The key U.S. benchmark, West Texas Intermediate, has been hovering around the US$60 mark for the past few months after dipping as low as US$44 in January.
The Ottawa-based economic think-tank expects WTI to gradually recover over the next few months, but remain below US$65 a barrel even by the end of 2015.
That's welcome in Canada's oil industry, where many drillers can't make ends meet with oil below US$50 and still struggle in the US$60 range.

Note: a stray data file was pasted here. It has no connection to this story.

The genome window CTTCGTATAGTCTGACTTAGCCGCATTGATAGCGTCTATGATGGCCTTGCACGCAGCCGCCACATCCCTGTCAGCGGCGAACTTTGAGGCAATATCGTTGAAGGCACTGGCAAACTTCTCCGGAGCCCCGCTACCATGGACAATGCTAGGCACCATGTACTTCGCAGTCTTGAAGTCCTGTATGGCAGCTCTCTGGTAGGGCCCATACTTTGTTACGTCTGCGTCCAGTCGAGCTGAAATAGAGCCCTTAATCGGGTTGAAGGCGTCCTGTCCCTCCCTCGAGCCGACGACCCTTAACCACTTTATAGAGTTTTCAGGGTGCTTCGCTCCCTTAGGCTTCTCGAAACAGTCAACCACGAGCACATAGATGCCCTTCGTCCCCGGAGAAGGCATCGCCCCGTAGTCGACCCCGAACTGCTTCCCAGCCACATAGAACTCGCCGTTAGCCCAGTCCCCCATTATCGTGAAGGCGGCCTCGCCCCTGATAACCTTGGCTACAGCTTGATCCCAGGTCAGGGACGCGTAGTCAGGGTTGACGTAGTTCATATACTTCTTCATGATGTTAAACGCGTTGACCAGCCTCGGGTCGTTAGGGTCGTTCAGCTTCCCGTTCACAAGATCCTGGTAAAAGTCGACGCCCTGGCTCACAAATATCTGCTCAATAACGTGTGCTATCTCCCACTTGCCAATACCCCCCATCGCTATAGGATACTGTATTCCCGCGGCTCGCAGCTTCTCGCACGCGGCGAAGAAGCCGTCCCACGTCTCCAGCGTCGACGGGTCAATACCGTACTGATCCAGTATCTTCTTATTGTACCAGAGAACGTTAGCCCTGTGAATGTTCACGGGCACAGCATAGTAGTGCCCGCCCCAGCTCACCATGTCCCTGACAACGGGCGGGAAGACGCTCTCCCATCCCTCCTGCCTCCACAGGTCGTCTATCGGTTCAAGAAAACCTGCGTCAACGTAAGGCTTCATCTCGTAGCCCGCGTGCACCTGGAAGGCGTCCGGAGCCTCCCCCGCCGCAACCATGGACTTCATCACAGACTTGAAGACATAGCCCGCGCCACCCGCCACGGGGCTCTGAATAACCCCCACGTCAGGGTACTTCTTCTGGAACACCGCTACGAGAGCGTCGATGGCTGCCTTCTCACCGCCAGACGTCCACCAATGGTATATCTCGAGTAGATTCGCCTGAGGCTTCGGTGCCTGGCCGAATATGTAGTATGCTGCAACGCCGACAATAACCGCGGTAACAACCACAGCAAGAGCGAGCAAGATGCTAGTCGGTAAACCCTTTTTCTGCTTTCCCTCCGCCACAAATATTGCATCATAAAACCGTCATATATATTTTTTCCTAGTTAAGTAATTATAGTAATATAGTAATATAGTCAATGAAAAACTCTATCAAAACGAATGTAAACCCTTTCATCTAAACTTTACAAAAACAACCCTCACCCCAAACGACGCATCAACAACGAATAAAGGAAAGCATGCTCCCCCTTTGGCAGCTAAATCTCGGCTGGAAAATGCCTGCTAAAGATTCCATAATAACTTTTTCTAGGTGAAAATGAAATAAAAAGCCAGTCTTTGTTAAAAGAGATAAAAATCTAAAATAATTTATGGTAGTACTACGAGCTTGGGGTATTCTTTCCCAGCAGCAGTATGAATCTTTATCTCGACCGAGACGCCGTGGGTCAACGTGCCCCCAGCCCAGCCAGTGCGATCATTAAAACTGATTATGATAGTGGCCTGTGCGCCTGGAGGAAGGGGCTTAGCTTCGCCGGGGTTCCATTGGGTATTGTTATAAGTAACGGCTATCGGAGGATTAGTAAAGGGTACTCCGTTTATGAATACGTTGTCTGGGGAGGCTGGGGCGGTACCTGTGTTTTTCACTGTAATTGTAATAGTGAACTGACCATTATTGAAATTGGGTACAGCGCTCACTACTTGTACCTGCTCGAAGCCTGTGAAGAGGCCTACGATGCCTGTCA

The board says although a drop back to US$50 a barrel is unlikely, the days of US$100 crude are becoming an increasingly distant memory.
There are risks that could cause a pullback, like high U.S. inventory levels, greater Saudi production and a surge in U.S. shale production.